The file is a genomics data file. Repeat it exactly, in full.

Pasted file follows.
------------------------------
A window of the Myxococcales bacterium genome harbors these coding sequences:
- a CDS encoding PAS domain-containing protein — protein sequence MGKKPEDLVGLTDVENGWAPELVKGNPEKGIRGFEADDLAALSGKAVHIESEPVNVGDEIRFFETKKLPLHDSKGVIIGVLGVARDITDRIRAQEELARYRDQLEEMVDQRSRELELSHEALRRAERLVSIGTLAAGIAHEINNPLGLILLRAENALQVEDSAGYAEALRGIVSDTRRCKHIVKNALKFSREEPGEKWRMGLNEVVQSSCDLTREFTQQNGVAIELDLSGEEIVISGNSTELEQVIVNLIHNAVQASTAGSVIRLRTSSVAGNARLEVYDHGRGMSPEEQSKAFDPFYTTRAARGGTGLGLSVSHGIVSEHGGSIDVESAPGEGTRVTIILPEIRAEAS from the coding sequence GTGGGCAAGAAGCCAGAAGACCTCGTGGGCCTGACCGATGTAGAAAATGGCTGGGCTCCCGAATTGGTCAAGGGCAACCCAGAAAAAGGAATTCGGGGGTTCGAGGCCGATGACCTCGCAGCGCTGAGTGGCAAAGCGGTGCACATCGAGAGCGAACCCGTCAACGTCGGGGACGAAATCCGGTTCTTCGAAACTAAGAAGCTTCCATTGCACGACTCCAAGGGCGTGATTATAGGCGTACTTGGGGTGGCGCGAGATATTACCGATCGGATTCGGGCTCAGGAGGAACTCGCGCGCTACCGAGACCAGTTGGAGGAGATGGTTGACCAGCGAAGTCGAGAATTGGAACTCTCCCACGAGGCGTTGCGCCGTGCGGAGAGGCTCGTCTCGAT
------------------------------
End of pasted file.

A window of the Myxococcales bacterium genome harbors these coding sequences:
- a CDS encoding PAS domain-containing protein — protein sequence MGKKPEDLVGLTDVENGWAPELVKGNPEKGIRGFEADDLAALSGKAVHIESEPVNVGDEIRFFETKKLPLHDSKGVIIGVLGVARDITDRIRAQEELARYRDQLEEMVDQRSRELELSHEALRRAERLVSIGTLAAGIAHEINNPLGLILLRAENALQVEDSAGYAEALRGIVSDTRRCKHIVKNALKFSREEPGEKWRMGLNEVVQSSCDLTREFTQQNGVAIELDLSGEEIVISGNSTELEQVIVNLIHNAVQASTAGSVIRLRTSSVAGNARLEVYDHGRGMSPEEQSKAFDPFYTTRAARGGTGLGLSVSHGIVSEHGGSIDVESAPGEGTRVTIILPEIRAEAS from the coding sequence GTGGGCAAGAAGCCAGAAGACCTCGTGGGCCTGACCGATGTAGAAAATGGCTGGGCTCCCGAATTGGTCAAGGGCAACCCAGAAAAAGGAATTCGGGGGTTCGAGGCCGATGACCTCGCAGCGCTGAGTGGCAAAGCGGTGCACATCGAGAGCGAACCCGTCAACGTCGGGGACGAAATCCGGTTCTTCGAAACTAAGAAGCTTCCATTGCACGACTCCAAGGGCGTGATTATAGGCGTACTTGGGGTGGCGCGAGATATTACCGATCGGATTCGGGCTCAGGAGGAACTCGCGCGCTACCGAGACCAGTTGGAGGAGATGGTTGACCAGCGAAGTCGAGAATTGGAACTCTCCCACGAGGCGTTGCGCCGTGCGGAGAGGCTCGTCTCGAT